Improving the management and outcome in haemolytic disease of the foetus and newborn

Lopriore, Enrico, Rath, Mirjam E. A., Liley, Helen and Smits-Wintjens, Vivianne E. H. J. (2013) Improving the management and outcome in haemolytic disease of the foetus and newborn. Blood Transfusion, 11 4: 484-486. doi:10.2450/2013.0147-13


Author Lopriore, Enrico
Rath, Mirjam E. A.
Liley, Helen
Smits-Wintjens, Vivianne E. H. J.
Title Improving the management and outcome in haemolytic disease of the foetus and newborn
Journal name Blood Transfusion   Check publisher's open access policy
ISSN 1723-2007
Publication date 2013
Sub-type Editorial
DOI 10.2450/2013.0147-13
Open Access Status DOI
Volume 11
Issue 4
Start page 484
End page 486
Total pages 3
Place of publication Milan, Italy
Publisher S I M T I Servizi
Language eng
Formatted abstract
Haemolytic disease of the foetus and newborn (HDFN) is most commonly due to red cell alloimmunisation. In HDFN, maternal immunoglobulin antibodies directed against foetal red blood cells pass through the placenta into the foetal circulation and cause the destruction of foetal red blood cells. Untreated, HDFN may lead to severe foetal anaemia, foetal hydrops and perinatal death. The prevalence of HDFN has dropped dramatically since the introduction of Rh D prophylaxis in the late 1960s. In addition, the use of advanced Doppler ultrasound techniques to detect foetal anaemia since the early 1970s and treatment with intrauterine intravascular red cell transfusions (IUT) since the 1980s have led to a remarkable reduction in perinatal mortality. Before the introduction of Rh D prophylaxis and IUT, perinatal mortality was approximately 50% and the rate of perinatal morbidity was extremely high1,2. The current most successful treatment, the use of IUT, contributed largely to perinatal survival rates exceeding 95% in experienced centres3,4. Nevertheless, the management and outcome in severe cases of HDFN are still far from optimal and may present great challenges for perinatologists...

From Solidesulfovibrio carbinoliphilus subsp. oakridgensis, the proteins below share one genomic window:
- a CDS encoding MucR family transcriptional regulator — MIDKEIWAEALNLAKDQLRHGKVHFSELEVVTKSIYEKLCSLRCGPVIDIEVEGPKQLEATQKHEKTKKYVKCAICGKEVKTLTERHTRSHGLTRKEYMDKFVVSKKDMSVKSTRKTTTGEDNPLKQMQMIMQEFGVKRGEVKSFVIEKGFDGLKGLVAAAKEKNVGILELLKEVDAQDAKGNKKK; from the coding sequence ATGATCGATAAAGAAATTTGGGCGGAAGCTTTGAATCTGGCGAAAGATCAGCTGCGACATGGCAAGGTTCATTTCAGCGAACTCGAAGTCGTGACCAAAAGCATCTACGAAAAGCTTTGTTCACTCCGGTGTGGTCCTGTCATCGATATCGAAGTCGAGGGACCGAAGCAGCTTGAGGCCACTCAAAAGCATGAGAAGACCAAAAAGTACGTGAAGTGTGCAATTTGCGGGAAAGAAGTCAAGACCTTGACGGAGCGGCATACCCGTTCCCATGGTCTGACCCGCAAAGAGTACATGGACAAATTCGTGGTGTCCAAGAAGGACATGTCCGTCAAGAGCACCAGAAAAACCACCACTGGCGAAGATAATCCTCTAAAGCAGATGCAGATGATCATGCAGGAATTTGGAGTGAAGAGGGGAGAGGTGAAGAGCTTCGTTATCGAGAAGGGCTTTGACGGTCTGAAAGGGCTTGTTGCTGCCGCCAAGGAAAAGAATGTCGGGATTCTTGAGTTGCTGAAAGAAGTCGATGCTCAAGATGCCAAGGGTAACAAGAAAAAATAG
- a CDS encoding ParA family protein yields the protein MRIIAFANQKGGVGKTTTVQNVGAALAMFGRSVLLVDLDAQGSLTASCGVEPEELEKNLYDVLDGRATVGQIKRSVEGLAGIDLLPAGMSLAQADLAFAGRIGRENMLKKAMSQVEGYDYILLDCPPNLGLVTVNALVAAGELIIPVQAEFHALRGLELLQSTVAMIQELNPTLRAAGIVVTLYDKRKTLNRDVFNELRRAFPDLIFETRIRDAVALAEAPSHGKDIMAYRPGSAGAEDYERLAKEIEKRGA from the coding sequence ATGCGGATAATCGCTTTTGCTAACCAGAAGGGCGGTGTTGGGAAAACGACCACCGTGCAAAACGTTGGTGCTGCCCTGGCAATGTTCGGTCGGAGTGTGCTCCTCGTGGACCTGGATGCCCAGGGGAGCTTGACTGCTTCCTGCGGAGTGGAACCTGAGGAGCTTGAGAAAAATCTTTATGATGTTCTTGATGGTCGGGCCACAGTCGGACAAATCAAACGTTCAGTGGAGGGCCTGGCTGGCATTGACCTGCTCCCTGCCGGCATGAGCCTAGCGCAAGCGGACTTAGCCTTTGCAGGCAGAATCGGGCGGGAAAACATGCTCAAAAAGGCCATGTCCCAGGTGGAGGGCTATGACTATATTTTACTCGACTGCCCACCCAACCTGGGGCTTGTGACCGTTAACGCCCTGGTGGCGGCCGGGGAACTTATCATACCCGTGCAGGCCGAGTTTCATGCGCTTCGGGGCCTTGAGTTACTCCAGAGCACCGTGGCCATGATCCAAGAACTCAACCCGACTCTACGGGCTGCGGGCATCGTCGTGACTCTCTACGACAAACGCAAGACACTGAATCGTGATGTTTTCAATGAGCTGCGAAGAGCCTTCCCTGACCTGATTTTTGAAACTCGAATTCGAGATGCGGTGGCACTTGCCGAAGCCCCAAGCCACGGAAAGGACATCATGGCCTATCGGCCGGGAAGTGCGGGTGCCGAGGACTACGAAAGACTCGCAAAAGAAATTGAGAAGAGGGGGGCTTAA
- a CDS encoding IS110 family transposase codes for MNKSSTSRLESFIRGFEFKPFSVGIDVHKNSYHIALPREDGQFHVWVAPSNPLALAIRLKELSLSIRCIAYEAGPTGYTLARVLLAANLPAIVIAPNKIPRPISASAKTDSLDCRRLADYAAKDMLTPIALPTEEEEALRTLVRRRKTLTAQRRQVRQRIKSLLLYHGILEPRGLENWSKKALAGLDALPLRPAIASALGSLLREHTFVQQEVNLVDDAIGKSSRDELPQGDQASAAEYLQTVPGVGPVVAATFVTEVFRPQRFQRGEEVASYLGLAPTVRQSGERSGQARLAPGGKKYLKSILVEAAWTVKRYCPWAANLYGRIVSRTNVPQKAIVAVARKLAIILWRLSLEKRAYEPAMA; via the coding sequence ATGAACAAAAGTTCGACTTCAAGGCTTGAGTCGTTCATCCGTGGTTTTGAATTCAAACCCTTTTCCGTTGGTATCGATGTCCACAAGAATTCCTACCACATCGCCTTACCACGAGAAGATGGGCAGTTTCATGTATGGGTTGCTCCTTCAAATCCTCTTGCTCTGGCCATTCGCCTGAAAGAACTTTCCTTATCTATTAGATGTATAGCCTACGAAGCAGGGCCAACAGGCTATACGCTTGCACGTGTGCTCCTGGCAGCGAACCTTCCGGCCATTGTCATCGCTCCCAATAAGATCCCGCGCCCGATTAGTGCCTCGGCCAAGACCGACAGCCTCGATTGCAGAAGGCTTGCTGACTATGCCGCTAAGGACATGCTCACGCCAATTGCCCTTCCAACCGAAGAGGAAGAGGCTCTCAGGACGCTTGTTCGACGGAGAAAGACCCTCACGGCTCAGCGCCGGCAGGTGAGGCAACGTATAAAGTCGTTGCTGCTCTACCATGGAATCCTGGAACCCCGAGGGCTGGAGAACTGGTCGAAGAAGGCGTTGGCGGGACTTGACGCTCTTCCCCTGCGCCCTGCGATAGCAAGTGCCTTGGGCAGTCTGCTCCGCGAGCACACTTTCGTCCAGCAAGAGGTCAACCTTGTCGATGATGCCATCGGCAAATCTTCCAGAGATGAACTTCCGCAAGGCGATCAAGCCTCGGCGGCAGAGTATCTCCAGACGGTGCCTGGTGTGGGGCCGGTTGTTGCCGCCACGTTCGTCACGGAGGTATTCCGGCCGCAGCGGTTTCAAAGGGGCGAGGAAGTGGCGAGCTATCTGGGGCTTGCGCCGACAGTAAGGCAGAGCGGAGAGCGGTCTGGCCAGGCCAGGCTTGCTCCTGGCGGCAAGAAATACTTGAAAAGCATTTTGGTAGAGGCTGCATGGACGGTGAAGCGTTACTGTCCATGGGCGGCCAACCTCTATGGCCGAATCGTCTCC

Q-Index Code CX
Q-Index Status Provisional Code
Institutional Status UQ

Document type: Journal Article
Sub-type: Editorial
Collection: School of Medicine Publications
 
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Created: Fri, 10 Apr 2015, 18:15:28 EST by Helen Liley on behalf of Paediatrics & Child Health - Mater Hospital